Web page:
Google and Apple have gone to war. Each side is focusing on their own business models, making browser changes that are ostensibly done in the name of ‘privacy’, but in fact, also are restricting user choice.
So what does this mean for brands that want to deliver relevant, consented advertising across any browser or device?
By relying on current tracking mechanisms in display to try to deliver and then report on both new and existing customer engagements, brands are struggling. But why have we ended up caught between Google and Apple? And how can brands survive this war on data?
It’s been a tricky two years for display
It’s been a difficult couple of years for the display advertising industry. In 2017 Apple rolled out Intelligent Tracking Prevention (ITP), which limited the ability for website owners and advertising platforms to track users across domains by purging cookies after 30 days.
Taking things one step further, earlier this year Apple launched ITP 2.1, which caps the lifespan of first-party cookies to a maximum of seven days.
Google joined in the battle this month by announcing changes that enable Chrome users to delete cookies used for online ad targeting without losing first-party data.
And then, of course, just to make things more interesting we have the data restrictions enforced by last year’s GDPR and the upcoming ePR.
Who is the biggest loser in the data battle?
So who is the biggest loser in this war on data? Sadly, it’s everyone: the brands trying to advertise, their customers looking for products and offers they want, and the businesses who rely on advertising to support their free content model.
Research has already shown that customers prefer seeing relevant ads to irrelevant ones. Advertising is the lifeblood of the internet’s free content model, and every brand knows that the right message, at the right time, with the appropriate personalisation delivers results and customer loyalty.
So, as long as it’s done transparently, why shouldn’t brands with the right legal means (explicit consent) deliver ads to customers who want to see them? And why shouldn’t businesses who rely on advertising be able to show relevant ads? As long as all three parties consent to it, it’s a win-win-win situation.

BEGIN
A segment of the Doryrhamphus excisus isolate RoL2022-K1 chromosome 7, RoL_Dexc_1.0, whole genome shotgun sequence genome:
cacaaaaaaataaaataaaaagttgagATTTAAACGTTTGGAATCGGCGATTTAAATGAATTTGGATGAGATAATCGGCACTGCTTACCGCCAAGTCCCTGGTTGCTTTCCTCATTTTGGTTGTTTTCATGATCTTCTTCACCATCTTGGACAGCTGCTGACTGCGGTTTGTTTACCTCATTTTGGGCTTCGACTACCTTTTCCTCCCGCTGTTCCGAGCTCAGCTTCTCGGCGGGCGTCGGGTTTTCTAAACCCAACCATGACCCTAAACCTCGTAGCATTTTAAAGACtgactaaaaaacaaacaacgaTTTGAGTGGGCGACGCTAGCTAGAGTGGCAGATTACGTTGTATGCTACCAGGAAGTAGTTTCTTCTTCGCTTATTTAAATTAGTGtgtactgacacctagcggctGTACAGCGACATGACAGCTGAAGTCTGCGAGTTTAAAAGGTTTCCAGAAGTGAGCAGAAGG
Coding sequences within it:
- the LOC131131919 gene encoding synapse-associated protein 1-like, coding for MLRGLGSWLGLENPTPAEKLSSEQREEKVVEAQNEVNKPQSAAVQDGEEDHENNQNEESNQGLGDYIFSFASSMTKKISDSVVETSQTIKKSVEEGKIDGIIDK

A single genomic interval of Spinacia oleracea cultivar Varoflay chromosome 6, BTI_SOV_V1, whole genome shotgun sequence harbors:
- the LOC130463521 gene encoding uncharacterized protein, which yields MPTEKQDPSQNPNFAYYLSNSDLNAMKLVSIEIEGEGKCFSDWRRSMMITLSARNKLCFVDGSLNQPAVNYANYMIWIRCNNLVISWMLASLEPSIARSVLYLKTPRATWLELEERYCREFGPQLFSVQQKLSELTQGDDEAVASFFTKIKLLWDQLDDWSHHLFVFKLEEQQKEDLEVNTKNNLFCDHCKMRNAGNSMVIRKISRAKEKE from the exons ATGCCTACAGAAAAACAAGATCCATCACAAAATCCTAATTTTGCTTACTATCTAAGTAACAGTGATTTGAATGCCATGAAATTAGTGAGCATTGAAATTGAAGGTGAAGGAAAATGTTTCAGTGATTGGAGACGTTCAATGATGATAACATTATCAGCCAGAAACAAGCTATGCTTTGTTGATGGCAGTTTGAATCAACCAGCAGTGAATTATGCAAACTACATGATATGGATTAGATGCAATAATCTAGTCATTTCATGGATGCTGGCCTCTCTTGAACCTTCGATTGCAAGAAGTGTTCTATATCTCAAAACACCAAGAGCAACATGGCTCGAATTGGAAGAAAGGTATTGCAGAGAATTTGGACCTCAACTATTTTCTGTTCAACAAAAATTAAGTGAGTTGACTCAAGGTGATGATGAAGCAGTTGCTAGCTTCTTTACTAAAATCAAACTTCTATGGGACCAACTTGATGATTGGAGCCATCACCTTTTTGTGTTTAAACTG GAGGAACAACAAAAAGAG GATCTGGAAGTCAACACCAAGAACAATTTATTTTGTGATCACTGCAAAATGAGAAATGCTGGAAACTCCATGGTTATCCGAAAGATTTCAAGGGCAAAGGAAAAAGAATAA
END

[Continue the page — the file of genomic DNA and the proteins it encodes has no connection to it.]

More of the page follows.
Instead, right now we have a scenario where Google and Apple are making strategic decisions that prevent brands and content owners from delivering and attributing relevant advertising across all browsers. And, as a result, everyone is missing out – including the customer.
What is the impact of this Clash of the Titans?
To find out the extent of the impact of this data war, we analysed a solution based on cookie ID against our hybrid solution for a cross-browser campaign in the UK over seven days.
Given the UK is where iPhone and Safari penetration (with the abundance of iPhone) are high on mobile, while Chrome is high on desktop, the results clearly demonstrate the challenges of an ID-based versus Hybrid approach:
Attribution based just on cookie IDs tracked:
35% less attribution on Chrome
95% less attribution on Safari
The impact of this on the device was felt:
37% less on Desktop
75% less on Mobile
So brands that rely on just cookies are now getting up to 95% less attribution on Safari, and up to 35% less attribution on Chrome (even before Chrome implement their changes).
This means that any targeting or attribution based on cookies in Safari is now useless.
Why we need to move towards a transparent, lifecycle-based model
So what now? To survive, brands need to find a way to maintain and grow market share through relevant, consented advertising that supports user choice, ePR and other legislation across any browser.
Any efforts should support user privacy and transparency about how data is used, and respect user choice for relevant advertising. And relevant advertising is not just about targeting against an ID.
We have found that a hybrid approach for targeting and attribution is the way forward in display and can be the most effective in finding new customers, prospecting them to purchase and grow customer lifetime value.
It combines multiple data points or identifiers that might be available in each browser to fully support the different approaches of Apple and Google. Even when storing no personally identifiable information and data which is fully minimised, it is still possible for a brand to deliver relevant (not personalised) advertising across any browser to those who consent.
And this is all brands, customers and content owners want: the ability to deliver relevant, consented advertising in lifecycle marketing. So while Google and Apple are fighting their own battle, everyone else can carry on with business as usual.
Andy Houstoun is product director at Crimtan.